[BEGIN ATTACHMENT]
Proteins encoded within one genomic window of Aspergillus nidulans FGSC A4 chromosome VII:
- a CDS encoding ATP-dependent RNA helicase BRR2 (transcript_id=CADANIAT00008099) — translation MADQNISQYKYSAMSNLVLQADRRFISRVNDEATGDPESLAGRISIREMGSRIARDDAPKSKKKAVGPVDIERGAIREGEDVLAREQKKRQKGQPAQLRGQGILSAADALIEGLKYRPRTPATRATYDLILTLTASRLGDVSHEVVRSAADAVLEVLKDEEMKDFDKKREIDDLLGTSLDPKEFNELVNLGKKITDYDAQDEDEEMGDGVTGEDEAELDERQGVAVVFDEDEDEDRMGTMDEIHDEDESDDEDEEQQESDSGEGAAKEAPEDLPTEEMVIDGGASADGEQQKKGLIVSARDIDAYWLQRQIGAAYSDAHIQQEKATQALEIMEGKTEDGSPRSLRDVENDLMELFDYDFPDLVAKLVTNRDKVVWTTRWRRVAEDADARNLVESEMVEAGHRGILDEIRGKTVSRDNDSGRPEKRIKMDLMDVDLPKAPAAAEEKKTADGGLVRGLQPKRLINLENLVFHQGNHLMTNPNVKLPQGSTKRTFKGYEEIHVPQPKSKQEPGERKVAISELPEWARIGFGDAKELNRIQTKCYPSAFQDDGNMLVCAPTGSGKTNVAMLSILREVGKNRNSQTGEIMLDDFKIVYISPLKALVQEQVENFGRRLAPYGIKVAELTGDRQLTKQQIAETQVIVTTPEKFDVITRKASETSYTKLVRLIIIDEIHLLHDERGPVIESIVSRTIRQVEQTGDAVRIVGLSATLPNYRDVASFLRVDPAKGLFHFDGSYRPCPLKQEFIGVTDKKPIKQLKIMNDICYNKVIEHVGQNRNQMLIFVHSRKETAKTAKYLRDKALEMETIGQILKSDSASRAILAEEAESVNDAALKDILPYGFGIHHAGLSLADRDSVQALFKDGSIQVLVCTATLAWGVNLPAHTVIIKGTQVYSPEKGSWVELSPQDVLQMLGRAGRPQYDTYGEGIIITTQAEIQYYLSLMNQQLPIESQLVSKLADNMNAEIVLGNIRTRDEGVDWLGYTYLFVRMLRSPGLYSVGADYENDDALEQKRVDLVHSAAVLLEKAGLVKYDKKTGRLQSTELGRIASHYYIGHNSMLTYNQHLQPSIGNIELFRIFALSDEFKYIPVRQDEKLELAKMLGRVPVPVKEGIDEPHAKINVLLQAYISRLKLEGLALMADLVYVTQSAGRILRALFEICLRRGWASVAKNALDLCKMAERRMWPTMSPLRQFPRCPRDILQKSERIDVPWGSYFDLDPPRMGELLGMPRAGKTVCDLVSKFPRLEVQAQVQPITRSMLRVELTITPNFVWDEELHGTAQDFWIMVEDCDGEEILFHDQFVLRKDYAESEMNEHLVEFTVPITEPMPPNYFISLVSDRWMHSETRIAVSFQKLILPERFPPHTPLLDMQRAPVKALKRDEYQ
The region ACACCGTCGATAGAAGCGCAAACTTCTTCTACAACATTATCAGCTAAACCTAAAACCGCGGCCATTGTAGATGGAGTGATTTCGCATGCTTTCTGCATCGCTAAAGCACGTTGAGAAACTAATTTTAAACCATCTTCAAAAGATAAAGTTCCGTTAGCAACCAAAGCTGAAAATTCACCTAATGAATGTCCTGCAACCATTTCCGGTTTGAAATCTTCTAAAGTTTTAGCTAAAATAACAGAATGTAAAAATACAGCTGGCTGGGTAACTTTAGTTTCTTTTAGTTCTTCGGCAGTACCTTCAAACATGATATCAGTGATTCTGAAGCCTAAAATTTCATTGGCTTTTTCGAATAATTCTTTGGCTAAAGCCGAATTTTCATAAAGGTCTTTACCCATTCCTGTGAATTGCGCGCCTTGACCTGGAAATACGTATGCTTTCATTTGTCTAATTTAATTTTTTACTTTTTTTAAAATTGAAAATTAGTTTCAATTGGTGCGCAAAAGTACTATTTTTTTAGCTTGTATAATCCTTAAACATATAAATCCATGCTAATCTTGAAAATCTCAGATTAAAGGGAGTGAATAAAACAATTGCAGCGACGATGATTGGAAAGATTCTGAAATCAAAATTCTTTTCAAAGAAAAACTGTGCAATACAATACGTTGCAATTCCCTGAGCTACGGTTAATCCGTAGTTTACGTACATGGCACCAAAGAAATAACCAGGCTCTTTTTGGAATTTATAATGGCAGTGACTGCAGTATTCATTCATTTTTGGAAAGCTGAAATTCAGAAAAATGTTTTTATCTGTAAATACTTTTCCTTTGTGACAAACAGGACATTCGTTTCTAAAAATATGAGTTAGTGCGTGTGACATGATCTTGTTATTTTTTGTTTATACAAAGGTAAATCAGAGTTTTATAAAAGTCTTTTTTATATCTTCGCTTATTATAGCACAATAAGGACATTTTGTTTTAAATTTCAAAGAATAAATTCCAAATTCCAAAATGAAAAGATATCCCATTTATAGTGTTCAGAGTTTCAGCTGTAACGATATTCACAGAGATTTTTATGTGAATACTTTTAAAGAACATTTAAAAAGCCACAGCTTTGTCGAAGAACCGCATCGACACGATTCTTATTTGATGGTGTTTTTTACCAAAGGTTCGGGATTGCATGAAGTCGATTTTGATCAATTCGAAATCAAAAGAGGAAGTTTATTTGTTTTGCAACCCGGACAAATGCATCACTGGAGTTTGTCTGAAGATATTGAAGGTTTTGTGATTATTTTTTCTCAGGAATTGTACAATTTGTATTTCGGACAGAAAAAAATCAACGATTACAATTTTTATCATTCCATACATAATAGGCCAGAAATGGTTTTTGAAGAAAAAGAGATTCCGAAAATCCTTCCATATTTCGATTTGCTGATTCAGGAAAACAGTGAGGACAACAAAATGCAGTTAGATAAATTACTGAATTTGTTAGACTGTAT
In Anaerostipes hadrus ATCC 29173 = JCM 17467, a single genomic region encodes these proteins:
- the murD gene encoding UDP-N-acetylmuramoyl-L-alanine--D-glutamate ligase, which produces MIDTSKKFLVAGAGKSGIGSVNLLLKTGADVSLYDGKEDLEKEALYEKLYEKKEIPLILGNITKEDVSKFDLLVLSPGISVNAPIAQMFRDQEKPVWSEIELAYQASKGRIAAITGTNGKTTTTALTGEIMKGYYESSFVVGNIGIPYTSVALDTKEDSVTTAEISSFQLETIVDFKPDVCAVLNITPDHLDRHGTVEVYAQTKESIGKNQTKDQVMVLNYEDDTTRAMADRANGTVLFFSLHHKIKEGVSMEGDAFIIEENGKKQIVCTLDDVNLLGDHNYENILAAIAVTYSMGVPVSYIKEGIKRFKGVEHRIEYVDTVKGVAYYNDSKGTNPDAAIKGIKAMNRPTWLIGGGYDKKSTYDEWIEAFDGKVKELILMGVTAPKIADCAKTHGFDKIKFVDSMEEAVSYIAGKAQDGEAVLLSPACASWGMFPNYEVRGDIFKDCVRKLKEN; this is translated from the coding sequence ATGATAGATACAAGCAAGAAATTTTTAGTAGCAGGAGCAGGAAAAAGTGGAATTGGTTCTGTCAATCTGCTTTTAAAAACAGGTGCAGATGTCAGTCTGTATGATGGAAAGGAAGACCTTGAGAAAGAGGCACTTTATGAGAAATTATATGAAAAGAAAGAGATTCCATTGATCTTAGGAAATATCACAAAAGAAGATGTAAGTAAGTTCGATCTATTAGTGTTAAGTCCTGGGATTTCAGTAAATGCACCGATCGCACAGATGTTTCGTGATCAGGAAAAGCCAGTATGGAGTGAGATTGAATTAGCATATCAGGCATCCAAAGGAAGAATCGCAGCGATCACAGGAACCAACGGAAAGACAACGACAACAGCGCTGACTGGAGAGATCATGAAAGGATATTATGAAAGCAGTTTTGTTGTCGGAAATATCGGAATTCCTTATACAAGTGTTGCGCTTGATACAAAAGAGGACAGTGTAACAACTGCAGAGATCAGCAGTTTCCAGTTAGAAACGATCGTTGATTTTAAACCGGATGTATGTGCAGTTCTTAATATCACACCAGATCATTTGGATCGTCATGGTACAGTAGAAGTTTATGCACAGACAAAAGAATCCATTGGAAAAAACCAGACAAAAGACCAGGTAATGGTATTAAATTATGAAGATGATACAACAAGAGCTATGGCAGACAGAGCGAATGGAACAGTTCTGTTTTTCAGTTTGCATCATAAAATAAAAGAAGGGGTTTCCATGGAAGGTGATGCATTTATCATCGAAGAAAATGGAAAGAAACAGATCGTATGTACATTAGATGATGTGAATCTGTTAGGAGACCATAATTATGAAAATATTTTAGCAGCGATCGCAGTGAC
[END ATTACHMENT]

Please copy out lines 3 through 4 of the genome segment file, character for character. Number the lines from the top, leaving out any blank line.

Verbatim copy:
The region ACACCGTCGATAGAAGCGCAAACTTCTTCTACAACATTATCAGCTAAACCTAAAACCGCGGCCATTGTAGATGGAGTGATTTCGCATGCTTTCTGCATCGCTAAAGCACGTTGAGAAACTAATTTTAAACCATCTTCAAAAGATAAAGTTCCGTTAGCAACCAAAGCTGAAAATTCACCTAATGAATGTCCTGCAACCATTTCCGGTTTGAAATCTTCTAAAGTTTTAGCTAAAATAACAGAATGTAAAAATACAGCTGGCTGGGTAACTTTAGTTTCTTTTAGTTCTTCGGCAGTACCTTCAAACATGATATCAGTGATTCTGAAGCCTAAAATTTCATTGGCTTTTTCGAATAATTCTTTGGCTAAAGCCGAATTTTCATAAAGGTCTTTACCCATTCCTGTGAATTGCGCGCCTTGACCTGGAAATACGTATGCTTTCATTTGTCTAATTTAATTTTTTACTTTTTTTAAAATTGAAAATTAGTTTCAATTGGTGCGCAAAAGTACTATTTTTTTAGCTTGTATAATCCTTAAACATATAAATCCATGCTAATCTTGAAAATCTCAGATTAAAGGGAGTGAATAAAACAATTGCAGCGACGATGATTGGAAAGATTCTGAAATCAAAATTCTTTTCAAAGAAAAACTGTGCAATACAATACGTTGCAATTCCCTGAGCTACGGTTAATCCGTAGTTTACGTACATGGCACCAAAGAAATAACCAGGCTCTTTTTGGAATTTATAATGGCAGTGACTGCAGTATTCATTCATTTTTGGAAAGCTGAAATTCAGAAAAATGTTTTTATCTGTAAATACTTTTCCTTTGTGACAAACAGGACATTCGTTTCTAAAAATATGAGTTAGTGCGTGTGACATGATCTTGTTATTTTTTGTTTATACAAAGGTAAATCAGAGTTTTATAAAAGTCTTTTTTATATCTTCGCTTATTATAGCACAATAAGGACATTTTGTTTTAAATTTCAAAGAATAAATTCCAAATTCCAAAATGAAAAGATATCCCATTTATAGTGTTCAGAGTTTCAGCTGTAACGATATTCACAGAGATTTTTATGTGAATACTTTTAAAGAACATTTAAAAAGCCACAGCTTTGTCGAAGAACCGCATCGACACGATTCTTATTTGATGGTGTTTTTTACCAAAGGTTCGGGATTGCATGAAGTCGATTTTGATCAATTCGAAATCAAAAGAGGAAGTTTATTTGTTTTGCAACCCGGACAAATGCATCACTGGAGTTTGTCTGAAGATATTGAAGGTTTTGTGATTATTTTTTCTCAGGAATTGTACAATTTGTATTTCGGACAGAAAAAAATCAACGATTACAATTTTTATCATTCCATACATAATAGGCCAGAAATGGTTTTTGAAGAAAAAGAGATTCCGAAAATCCTTCCATATTTCGATTTGCTGATTCAGGAAAACAGTGAGGACAACAAAATGCAGTTAGATAAATTACTGAATTTGTTAGACTGTAT
In Anaerostipes hadrus ATCC 29173 = JCM 17467, a single genomic region encodes these proteins: